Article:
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Grace Before Meat

Reading from The Project Gutenberg ebook The Works of Charles and Mary Lamb, Volume 2, I found a passage I have heard before, but never knew the context.  The essay is titled Grace Before Meat.  It begins:

The custom of saying grace at meals had, probably, its origin in the early times of the world, and the hunter-state of man, when dinners were precarious things, and a full meal was something more than a common blessing; when a belly-full was a windfall, and looked like a special providence. In the shouts and triumphal songs with which, after a season of sharp abstinence, a lucky booty of deer’s or goat’s flesh would naturally be ushered home, existed, perhaps, the germ of the modern grace. It is not otherwise easy to be understood, why the blessing of food—the act of eating—should have had a particular expression of thanksgiving annexed to it, distinct from that implied and silent gratitude with which we are expected to enter upon the enjoyment of the many other various gifts and good things of existence.

Then follows the familiar quote:


I own that I am disposed to say grace upon twenty other occasions in the course of the day besides my dinner. I want a form for setting out upon a pleasant walk, for a moonlight ramble, for a friendly meeting, or a solved problem. Why have we none for books, those spiritual repasts—a grace before Milton—a grace before Shakspeare—a devotional exercise proper to be said before reading the Fairy Queen….[?]

Edgar F. Wheeler Oct. 28, 1920–Sept.17, 2019.

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    Rev. Edgar Francis Wheeler died peacefully September 17, 2019 at home in Mesa, Arizona.  Edgar was born October 28, 1920 in Nortonville, Kansas to Ernest Raymond and Marie Edna Wheeler, the fourth of five children that survived infancy.   There he spent his entire childhood.  Some of his earliest memories were of his wonder at the sights, sounds and smells of the prairie and farm.  His child-like sense of awe inspired by the natural world and Kansas never waned.
    About the time Edgar graduated from high school in 1938, he said he was “brought to faith in Jesus Christ as savior and felt called to become a minister”.  Over the next 9 years he worked and attended several colleges including Wheaton (IL), Milton (WI), Alfred (NY) and Salem (WV), from which he graduated in 1947.  He graduated from New Orleans Baptist Seminary in 1951.  At the time of his death Edgar had been an accredited Seventh Day Baptist (SDB) minister for 65 years.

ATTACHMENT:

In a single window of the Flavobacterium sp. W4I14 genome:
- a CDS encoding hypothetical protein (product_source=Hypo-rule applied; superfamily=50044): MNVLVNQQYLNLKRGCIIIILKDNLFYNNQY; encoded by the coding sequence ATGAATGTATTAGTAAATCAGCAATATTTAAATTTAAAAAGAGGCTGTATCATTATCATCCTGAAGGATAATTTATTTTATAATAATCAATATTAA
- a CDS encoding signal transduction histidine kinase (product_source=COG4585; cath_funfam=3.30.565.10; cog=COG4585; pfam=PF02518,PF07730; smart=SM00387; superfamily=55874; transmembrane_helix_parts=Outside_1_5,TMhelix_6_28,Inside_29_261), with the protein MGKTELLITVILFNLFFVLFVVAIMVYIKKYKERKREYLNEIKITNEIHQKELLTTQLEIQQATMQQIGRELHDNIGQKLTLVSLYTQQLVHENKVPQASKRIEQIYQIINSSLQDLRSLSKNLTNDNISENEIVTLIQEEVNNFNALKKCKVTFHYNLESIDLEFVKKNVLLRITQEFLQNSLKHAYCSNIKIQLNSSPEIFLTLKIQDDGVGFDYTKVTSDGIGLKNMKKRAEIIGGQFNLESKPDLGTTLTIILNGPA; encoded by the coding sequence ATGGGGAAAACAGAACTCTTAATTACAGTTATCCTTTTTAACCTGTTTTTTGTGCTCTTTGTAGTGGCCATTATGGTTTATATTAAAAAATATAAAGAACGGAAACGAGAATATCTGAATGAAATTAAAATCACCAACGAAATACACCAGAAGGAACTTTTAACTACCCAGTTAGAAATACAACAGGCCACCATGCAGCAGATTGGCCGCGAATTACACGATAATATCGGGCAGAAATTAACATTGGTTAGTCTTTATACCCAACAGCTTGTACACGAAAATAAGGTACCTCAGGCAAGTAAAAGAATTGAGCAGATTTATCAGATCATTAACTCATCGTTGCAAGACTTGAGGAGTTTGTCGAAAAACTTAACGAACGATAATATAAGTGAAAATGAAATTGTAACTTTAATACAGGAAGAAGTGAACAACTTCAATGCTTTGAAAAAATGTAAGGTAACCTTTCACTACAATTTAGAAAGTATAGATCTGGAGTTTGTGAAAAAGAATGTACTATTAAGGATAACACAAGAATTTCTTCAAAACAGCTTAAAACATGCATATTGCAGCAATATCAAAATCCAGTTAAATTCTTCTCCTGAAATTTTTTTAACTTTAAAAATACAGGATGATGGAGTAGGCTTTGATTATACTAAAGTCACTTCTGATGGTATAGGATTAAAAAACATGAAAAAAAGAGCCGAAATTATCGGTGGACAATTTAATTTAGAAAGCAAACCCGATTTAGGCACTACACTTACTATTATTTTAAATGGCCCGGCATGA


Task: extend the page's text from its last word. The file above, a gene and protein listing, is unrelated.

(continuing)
While in Salem Edgar met and married Xenia Lee Fitz Randolph with whom he celebrated 71 years of marriage before she died in 2016.
Edgar was the pastor of the SDB churches in  Metairie, LA, DeRuyter, NY (where he was ordained), Paint Rock, AL, Salemville, PA, Ashaway, RI, Denver, CO, and Nortonville, KS.  In his retirement he was interim pastor at Lost Creek, WV and Salemville, PA.
    Edgar was the 1970 Seventh Day Baptist General Conference President and served for 18 years on both the SDB Missionary Society Board and the Council on Ministry.  During 1948-49 Edgar worked setting Linotype for The Sabbath Recorder in Plainfield, NJ ( and later for the Huntsville Times).
   “Pastor” as he was often known, directed many church camps for children, led a boy’s 4-H club, served on PTA boards, drove a school bus, and was a volunteer fireman.  He intentionally found time to contribute to community activities and made himself available to anyone he sensed had a need.
    In retirement Edgar taught Bible studies, both in church settings and privately, taught art to children, painted, gardened, did carpentry, ingeniously repaired things most would discard, and invented various contraptions such as a black walnut cracker and famously, a bicycle powered jig saw.
    Edgar was also predeceased by three infant sisters, his sister Louise Sullivan, brothers Merlin and Charles Wheeler, a son, William Wheeler, and two infant grandsons.  He is survived by one brother, Edward Robert Wheeler of Weiser, ID, 10 children: Annita Parmelee (Asahel) Westerly, RI and Savannah, GA; Robert Wheeler (Dawn), North Platte, NE; Ruth Thorpe (Walter), Westerly, RI; Richard Wheeler (Michele), Pinnacle, NC; Helen Brannon (Kenneth) Mesa, AZ, with whom Edgar lived; Leon Wheeler, Washburn, WI; Noelle Fontaine, Tempe, AZ; Catherine Wheeler, Divide, CO;  Esther Palmer (Tony), Williston, VT; Ernest Wheeler (Cathy), Pinnacle, NC; 30 grandchildren and 39 great-grandchildren; numerous nieces, nephews and treasured friends.